About Coskata-Coatue Wildlife Refuge
Discover this ruggedly beautiful coastal environment where deer, raptors, and shorebirds play. Explore sand dunes and small coastal forests, salt marsh and tidal ponds, on 16 miles of trails and sand roads.
What makes Coskata-Coatue a special place?
Comprising a pair of long, fingery peninsulas, Coskata Coatue (“co-skate-uh coat-oo”) Wildlife Refuge is both a popular summer vacation destination and a fragile, wild and semi-remote coastscape. Most easily accessible by boat or oversand vehicle, the refuge also draws trampers and naturalists eager to observe shorebirds, raptors, and Great Point Light.
A Haven for Wildlife on Nantucket
The greater coastscape, which includes the federally owned Great Point Lighthouse and Nantucket Conservation Foundation land, remains a popular destination for saltwater anglers in search of striped bass and bluefish. Yet this double-fingered peninsula jutting northward between the Atlantic Ocean and Nantucket Sounds is so much more: a blend of sandy beach, rolling dunes, and forest uplands both rugged and serene.
The refuge provides multiple habitats for an array of coastal plant and animal species, including heather and beach plum, a maritime oak forest and savannah of red cedar – the largest of its kind in New England – which offer shelter to deer. At the beachfront, watch for horseshoe crabs advancing in extremely slow motion, seals basking in the sun, and shorebirds skittering above the surf line.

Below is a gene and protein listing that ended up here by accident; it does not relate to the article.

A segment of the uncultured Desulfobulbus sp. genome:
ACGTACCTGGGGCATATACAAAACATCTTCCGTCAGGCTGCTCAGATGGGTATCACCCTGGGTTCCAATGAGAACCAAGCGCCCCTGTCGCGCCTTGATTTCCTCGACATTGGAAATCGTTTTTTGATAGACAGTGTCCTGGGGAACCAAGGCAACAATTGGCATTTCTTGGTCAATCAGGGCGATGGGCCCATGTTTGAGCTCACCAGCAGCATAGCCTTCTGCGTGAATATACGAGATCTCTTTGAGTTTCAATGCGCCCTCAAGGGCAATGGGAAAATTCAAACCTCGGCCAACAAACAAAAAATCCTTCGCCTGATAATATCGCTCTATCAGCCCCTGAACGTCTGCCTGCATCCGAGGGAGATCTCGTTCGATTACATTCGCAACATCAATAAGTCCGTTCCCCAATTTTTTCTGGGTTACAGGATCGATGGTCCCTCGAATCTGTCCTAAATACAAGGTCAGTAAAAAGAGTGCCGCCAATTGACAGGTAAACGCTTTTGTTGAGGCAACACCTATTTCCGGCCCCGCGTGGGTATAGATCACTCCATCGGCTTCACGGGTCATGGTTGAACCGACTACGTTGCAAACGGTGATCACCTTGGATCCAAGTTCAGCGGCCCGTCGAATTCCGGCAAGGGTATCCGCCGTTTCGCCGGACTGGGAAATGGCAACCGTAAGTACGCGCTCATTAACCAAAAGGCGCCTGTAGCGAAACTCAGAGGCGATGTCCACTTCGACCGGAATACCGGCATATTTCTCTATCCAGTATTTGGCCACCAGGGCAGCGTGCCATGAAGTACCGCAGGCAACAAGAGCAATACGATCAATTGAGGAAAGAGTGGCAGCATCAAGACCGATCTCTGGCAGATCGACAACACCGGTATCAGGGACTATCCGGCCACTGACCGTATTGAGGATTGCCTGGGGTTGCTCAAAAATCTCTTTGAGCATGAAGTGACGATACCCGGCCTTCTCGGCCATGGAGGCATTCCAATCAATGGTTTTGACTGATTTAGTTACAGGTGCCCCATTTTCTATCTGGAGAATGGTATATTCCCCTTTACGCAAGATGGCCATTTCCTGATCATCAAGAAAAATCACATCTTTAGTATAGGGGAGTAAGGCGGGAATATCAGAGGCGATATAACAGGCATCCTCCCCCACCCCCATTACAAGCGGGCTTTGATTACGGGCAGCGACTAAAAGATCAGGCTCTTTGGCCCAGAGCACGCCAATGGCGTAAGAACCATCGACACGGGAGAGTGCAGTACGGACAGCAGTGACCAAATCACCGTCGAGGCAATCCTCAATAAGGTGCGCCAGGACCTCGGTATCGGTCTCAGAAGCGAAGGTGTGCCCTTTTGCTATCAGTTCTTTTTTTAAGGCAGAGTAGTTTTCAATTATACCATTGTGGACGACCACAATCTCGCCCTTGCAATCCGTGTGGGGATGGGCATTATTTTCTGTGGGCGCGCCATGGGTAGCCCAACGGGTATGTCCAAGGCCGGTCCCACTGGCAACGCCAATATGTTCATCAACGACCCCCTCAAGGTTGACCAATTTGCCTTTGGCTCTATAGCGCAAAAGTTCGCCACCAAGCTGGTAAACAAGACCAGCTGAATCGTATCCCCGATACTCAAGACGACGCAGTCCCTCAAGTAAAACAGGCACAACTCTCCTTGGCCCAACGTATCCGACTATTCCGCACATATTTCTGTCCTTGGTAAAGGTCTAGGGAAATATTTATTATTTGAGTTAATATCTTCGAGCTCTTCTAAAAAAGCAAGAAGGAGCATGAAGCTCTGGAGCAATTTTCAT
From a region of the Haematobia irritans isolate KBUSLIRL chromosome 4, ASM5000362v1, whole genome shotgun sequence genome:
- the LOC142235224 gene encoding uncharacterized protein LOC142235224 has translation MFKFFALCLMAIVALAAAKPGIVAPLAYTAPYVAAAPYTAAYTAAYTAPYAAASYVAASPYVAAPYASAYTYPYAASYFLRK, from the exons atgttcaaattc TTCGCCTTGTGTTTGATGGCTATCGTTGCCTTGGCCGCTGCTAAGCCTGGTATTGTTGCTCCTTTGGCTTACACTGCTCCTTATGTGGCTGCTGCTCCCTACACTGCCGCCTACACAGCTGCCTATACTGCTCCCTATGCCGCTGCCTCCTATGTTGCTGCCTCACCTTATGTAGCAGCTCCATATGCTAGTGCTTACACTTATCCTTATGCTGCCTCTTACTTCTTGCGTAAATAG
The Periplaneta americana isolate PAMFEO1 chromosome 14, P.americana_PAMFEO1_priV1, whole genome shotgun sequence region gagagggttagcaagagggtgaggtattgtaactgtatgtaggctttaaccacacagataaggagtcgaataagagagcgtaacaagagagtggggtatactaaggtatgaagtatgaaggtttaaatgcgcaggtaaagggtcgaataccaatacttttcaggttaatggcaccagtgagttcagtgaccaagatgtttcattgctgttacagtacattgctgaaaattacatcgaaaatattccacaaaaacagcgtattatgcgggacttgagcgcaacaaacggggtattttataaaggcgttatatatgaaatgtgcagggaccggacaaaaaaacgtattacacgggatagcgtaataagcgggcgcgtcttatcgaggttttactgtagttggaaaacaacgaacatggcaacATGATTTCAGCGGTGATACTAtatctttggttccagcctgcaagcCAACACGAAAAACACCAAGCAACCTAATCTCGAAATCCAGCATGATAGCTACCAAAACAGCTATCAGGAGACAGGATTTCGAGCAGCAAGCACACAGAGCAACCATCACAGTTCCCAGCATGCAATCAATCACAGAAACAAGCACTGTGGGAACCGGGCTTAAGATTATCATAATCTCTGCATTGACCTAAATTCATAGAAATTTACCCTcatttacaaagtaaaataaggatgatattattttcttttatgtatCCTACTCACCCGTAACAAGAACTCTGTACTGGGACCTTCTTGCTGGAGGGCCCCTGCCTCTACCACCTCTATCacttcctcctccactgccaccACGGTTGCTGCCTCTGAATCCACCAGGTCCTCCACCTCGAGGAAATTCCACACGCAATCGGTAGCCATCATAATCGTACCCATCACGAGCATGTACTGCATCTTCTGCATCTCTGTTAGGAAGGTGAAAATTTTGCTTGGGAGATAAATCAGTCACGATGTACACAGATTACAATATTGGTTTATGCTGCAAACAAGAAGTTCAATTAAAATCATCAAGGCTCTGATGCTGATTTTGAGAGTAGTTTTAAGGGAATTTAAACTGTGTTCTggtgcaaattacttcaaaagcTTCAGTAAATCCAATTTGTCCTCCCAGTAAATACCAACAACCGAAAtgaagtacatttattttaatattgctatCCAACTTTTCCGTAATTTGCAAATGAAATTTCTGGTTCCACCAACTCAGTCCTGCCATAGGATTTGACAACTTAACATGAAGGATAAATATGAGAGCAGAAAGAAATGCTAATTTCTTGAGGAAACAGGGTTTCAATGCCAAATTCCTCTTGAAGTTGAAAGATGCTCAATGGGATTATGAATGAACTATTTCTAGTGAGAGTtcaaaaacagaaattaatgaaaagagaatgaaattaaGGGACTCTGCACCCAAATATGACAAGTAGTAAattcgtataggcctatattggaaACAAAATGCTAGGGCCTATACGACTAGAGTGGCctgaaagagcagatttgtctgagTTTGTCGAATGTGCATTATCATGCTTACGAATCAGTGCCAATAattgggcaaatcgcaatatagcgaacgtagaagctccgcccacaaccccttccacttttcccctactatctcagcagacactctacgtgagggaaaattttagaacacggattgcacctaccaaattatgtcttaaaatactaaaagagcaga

And a trip to Great Point at the extreme northwest tip of the refuge is recommended, as is a visit to the lighthouse (open seasonally), which has been aiding mariners across three centuries.
16 miles of oversand vehicle routes and walking trails – including the popular Beach Trail, Inside Trail, and Coskata Woods Trail – plus miles of beach front. Strenuous hiking (walking across soft sand for long periods can be arduous). Free to pedestrians.
When to Visit
Open year-round, daily, 24 hours (10PM – 5AM, fishing access only). Property is patrolled from April through October. Sections of the refuge may be closed seasonally to protect endangered nesting shorebirds. Allow a minimum of three hours.
Seasonal portable toilets at Wauwinet Gatehouse and Great Point Lighthouse.
Regulations & Advisories
- Refuge is located more than a mile by foot from gatehouse.
- Oversand permits required for vehicles.
- Dogs are not allowed between April 1 and September 15.
- Sections of the refuge may be closed seasonally to protect endangered nesting shorebirds.
- Warning! Seals are wild animals and can be dangerous. Seals in this are will chase fish caught on a line. Seals are attractd to fish that are being filleted. Stay Safe:
- If fishing: bury any fish remains and be careful at the water's edge if cleaning anything with fish remains.
- DO NOT APPROACH OR FEED SEALS (STAY 50 YARDS AWAY)
- Be aware of your surroundings, seals will come up to your vehicle if you have fish.
- Watch children. Children playing at the water’s edge are at risk of cutting off a seals escape; Seals can weigh up to 800 pounds, move quickly and have serrated teeth.